While a 5,000 member student body in any school is insane, the real problem lay with my family situation. When I returned to Los Angeles a year after the pregnancy, and into the bosom of my clueless mother and stepfather, I returned to failing every class but English. It was mighty hard to focus on U.S. History when my own history was being made so miserable. Should I pat myself on the back because I didn't kill anyone, including myself? Nah. What would be the point? We are the sum total of our experience, and Harris' and Klebol's experiences were different than mine.


Brilliant Careers: Elvis Costello

Jeremy Epstein - 07:39am Sep 21, 1999 PDT (# 5 of 231)

I see Elvis as a guy who is driven by his talent, his "natural, gripping sarcasm," his sense of the absurd, but especially his reverence for the music that has come before him. Take for example the "Painted From Memory" project : he is asked to write a song with one of his pop heroes. It produces a terrific result, "God Give Me Strength." He is probably the only star of his generation who would insist on parlaying that collaboration into a full album project. I don't like the album as much as I like "Get Happy!!," or even "Punch The Clock." But I respect him for making the effort to pursue his artistic ideals, his fanhood, to work with Burt Bachrach face-to-face instead of over the fax machine.


Elvis is a fan : why the hell else would he scatter some of his best nuggets on B-sides? Why the hell else would he work with Bachrach and the Presley band and Paul McCartney? He's one of us, and I like that, and he follows his dreams, and I like that too. Sometimes it results in wonderful music : "All This Useless Beauty" has at its core a disintegrating conceit, the songs he wrote for everyone else, yet it hangs together brilliantly - how come no one is bringing up this very recent, very good album? How about his fantastic "covers" album, "Kojak Variety?"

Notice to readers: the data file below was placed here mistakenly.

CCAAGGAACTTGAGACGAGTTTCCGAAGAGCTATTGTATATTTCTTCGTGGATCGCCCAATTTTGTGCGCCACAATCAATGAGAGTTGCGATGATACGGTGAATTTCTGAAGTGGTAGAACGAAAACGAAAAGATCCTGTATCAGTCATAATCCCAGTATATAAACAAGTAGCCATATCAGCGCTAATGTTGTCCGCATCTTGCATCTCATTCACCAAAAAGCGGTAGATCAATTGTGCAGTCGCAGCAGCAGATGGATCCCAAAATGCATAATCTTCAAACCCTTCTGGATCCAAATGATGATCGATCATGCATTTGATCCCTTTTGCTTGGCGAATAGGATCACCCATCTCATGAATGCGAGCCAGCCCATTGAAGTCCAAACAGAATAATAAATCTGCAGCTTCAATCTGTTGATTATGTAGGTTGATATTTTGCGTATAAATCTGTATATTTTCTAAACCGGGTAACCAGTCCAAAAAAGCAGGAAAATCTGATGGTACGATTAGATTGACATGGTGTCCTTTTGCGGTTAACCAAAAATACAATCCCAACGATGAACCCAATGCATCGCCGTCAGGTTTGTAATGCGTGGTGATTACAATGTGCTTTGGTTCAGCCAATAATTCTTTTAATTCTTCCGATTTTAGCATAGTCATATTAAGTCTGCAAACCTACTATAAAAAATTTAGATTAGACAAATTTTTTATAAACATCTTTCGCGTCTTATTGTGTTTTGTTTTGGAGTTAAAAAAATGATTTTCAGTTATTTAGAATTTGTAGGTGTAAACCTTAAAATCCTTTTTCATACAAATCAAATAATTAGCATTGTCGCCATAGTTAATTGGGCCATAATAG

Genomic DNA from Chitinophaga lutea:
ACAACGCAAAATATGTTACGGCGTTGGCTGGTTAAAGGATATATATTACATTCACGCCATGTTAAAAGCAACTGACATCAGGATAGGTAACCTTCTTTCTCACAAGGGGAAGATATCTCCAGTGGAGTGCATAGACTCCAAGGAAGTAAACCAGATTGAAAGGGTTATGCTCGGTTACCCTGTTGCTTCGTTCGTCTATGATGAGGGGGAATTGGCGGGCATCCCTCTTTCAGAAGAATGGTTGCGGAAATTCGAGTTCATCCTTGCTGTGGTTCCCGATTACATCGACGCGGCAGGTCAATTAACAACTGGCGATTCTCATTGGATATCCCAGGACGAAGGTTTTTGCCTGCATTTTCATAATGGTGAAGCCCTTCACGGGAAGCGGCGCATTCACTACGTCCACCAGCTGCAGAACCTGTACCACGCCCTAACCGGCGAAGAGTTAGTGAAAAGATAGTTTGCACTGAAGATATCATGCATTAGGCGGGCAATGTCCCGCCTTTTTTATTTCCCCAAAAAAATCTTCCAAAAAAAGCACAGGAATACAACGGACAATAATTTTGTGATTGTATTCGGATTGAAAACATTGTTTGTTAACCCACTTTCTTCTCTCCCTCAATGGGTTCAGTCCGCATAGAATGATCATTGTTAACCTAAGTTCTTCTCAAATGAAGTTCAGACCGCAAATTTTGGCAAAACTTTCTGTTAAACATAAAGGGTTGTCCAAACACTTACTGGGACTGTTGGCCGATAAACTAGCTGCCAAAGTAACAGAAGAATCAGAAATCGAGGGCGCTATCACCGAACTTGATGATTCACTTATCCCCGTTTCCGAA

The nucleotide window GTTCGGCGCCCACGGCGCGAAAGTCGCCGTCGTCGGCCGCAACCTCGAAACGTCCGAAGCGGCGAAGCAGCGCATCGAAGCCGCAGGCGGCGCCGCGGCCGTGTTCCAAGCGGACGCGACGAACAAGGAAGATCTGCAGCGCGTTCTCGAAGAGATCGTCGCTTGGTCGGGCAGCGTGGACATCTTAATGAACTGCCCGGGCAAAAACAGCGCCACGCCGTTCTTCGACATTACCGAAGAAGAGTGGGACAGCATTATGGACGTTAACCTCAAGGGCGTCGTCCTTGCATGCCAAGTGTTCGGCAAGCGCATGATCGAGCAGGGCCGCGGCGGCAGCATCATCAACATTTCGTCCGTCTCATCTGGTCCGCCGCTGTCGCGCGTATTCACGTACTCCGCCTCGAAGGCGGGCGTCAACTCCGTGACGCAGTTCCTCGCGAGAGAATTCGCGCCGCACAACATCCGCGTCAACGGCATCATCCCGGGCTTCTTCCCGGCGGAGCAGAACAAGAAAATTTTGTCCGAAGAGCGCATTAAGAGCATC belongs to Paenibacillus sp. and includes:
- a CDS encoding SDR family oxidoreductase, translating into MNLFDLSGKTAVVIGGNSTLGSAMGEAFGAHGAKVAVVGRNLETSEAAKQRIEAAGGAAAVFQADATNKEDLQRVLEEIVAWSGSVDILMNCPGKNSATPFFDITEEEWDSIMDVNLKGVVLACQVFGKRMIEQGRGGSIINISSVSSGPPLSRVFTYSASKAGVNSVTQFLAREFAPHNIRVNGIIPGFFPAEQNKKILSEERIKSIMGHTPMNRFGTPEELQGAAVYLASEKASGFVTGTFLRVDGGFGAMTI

"I Threw It All Away," indeed.


What is it about Paris?

julie garagliano - 04:59pm Sep 17, 1999 PDT (# 138 of 145)

The first time I visited Paris, with no knowledge of the language, no knowledge even of the city, with a man I was madly in love with but barely knew, I felt at home. I stepped out of the taxi on Rue Cambon in front of a little French hotel, and I knew it was a return journey. I don't believe much in past lives, or in higher powers, but I do believe that some part of my life was spent in Paris in some other kind of consciousness. I loved it. I still love it, having been back 8 times. I would live there if I could, and I still can't put my finger on what it is about it that makes it so amazingly wonderful. I am happy in Paris, I don't care if it is raining or snowing or sunny. I smile a lot there. It is a city where you can stand at your crummy hotel window at one in the morning, sipping whiskey, tired from a 12 hour flight, and see hundreds of people on rollerblades cruise across the bridge over the Seine. It is where the waiter can make fun of your french one moment and smile at your correct change the next. It is a city of art, beauty, incredible food, but also lots of dog shit, tacky tourist crap and French angst. As cities go, in my opinion, it is the best.